Five Lose Dorm Jobs After Holding Parties With Alcohol





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Several UC Berkeley resident assistants were fired the night before move-in day last month for holding parties with alcohol in their dorm rooms.

Five resident assistants-two from Bowles Hall, one from Unit 1 and two from Clark Kerr Campus-were fired for hosting parties during which alcohol was served to minors. Most of the three separate incidents took place before residents moved into the dormitories.

The circumstances of each incident differed, according to accounts from several of the resident assistants fired.

At the Unit 1 incident, a drug dealer had repeatedly attempted to enter the dorm room, said a source who was present and requested anonymity. Attendees called UC police, who came to the gathering, the source added.

The morning after the party at Bowles Hall, Director of Football Operations Paul Shea threatened to have the resident assistants fired, citing that football players staying at the residence hall the night before had difficulty sleeping because of the party's noise level, said the resident assistant fired from Bowles Hall, who also requested anonymity.

But Shea's role in the actual firing of the resident assistants from Bowles Hall remains unknown.

The incident at Clark Kerr Campus involved minimal alcohol and a majority of attendees were over the legal drinking age, said the fired Clark Kerr resident assistants, who wished to be anonymous.

All five resident assistants appealed their termination, but only the two from Clark Kerr were reinstated.

Among the regulations outlined in Residential and Family Living's Resident Assistant Manual, resident assistants are prohibited from serving alcohol to minors in the dorms and planning on-campus events where alcohol will be illegally consumed.

Vic Culatta, director of Residential and Family Living, said he supported the firings because "(Residential Family Living) expects our RAs to be a positive role model in their community."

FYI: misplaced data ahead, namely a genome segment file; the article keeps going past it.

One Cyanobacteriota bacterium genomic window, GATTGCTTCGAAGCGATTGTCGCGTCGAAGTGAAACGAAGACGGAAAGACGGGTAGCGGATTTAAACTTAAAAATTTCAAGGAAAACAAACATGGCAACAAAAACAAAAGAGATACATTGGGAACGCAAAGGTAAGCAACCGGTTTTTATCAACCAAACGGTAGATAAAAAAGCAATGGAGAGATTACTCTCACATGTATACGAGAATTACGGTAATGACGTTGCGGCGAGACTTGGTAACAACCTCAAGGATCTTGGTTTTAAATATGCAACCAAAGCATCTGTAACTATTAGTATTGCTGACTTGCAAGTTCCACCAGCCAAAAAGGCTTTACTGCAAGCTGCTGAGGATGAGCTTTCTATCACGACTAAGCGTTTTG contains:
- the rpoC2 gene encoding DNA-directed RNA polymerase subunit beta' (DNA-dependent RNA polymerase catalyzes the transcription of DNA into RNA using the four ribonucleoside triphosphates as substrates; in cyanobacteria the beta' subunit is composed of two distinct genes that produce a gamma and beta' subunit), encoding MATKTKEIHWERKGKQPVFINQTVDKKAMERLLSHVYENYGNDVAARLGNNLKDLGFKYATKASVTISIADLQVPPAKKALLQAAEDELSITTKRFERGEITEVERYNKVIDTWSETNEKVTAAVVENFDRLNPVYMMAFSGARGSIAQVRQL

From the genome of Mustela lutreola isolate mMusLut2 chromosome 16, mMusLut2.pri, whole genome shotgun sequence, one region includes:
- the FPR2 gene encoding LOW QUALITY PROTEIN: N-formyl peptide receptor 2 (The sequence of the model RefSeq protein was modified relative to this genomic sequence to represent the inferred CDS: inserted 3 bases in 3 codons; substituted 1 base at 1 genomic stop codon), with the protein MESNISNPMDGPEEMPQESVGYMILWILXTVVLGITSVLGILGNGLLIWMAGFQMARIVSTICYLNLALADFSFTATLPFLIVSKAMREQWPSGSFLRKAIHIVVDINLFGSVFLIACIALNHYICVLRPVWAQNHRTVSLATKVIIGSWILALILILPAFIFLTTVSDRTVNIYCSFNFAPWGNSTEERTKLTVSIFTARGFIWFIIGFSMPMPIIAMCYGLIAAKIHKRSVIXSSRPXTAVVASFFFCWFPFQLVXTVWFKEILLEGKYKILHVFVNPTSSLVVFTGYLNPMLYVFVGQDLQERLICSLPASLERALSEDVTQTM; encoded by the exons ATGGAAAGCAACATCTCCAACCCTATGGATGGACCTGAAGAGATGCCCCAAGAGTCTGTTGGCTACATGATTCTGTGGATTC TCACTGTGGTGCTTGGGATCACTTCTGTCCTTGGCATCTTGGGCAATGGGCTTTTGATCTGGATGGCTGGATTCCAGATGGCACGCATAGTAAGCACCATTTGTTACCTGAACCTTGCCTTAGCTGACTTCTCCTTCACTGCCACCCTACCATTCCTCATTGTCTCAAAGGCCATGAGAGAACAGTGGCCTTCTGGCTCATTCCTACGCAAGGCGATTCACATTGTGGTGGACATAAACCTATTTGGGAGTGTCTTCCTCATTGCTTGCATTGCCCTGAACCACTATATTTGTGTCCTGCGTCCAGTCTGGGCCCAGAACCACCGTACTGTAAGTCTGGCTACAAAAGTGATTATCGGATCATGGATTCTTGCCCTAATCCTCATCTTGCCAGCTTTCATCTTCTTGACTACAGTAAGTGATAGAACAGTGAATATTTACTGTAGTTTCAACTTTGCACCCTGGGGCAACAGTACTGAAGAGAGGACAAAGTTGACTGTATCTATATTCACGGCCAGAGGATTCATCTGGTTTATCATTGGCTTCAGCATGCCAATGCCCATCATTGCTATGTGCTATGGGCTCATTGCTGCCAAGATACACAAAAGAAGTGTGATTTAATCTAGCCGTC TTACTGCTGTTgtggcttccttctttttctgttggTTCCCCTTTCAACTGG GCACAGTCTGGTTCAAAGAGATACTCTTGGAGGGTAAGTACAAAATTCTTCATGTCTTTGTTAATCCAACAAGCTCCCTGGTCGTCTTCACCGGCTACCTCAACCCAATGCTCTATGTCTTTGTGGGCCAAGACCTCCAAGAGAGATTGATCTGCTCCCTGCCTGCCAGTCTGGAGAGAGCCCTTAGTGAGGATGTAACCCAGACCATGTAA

But Bryant Yang, the Student Advocate Office Chief of Staff, disagreed with Culatta's justification to fire the resident assistants.

"The role modeling issue is ridiculous," he said. "The whole concept of being role models for other residents is unfounded because the incidents occurred before the residents moved in."

One of the fired resident assistants, who also wished to remain anonymous, said the code of conduct for resident assistants is unclear.

"We thought such things (as parties) were tolerated before the beginning of the (academic) year, but apparently they weren't," he said. "There was almost a miscommunication gap before because we didn't realize how much we were on the job."

Resident assistants are not subject to the same conduct process as dormitory residents.

Culatta maintained that expectations for residence hall staff are clearly outlined.

"The RAs receive many hours of training, and the expectations and roles of RA's are clearly listed in the job description."

Misha Leybovich, the resident assistant from Unit 1 who was fired, said he understands the grounds for his removal by the university.

"The fact is that a policy was violated," he said.

The resident assistants who were not rehired said finding housing on such short notice was difficult, though they did receive assistance in finding housing elsewhere from their former employers.

Last week, Leybovich, who is an ASUC senator, authored a bill which stated that "RAs are lacking rights of due process, appeal and equal protection." The bill was postponed for further revisions.

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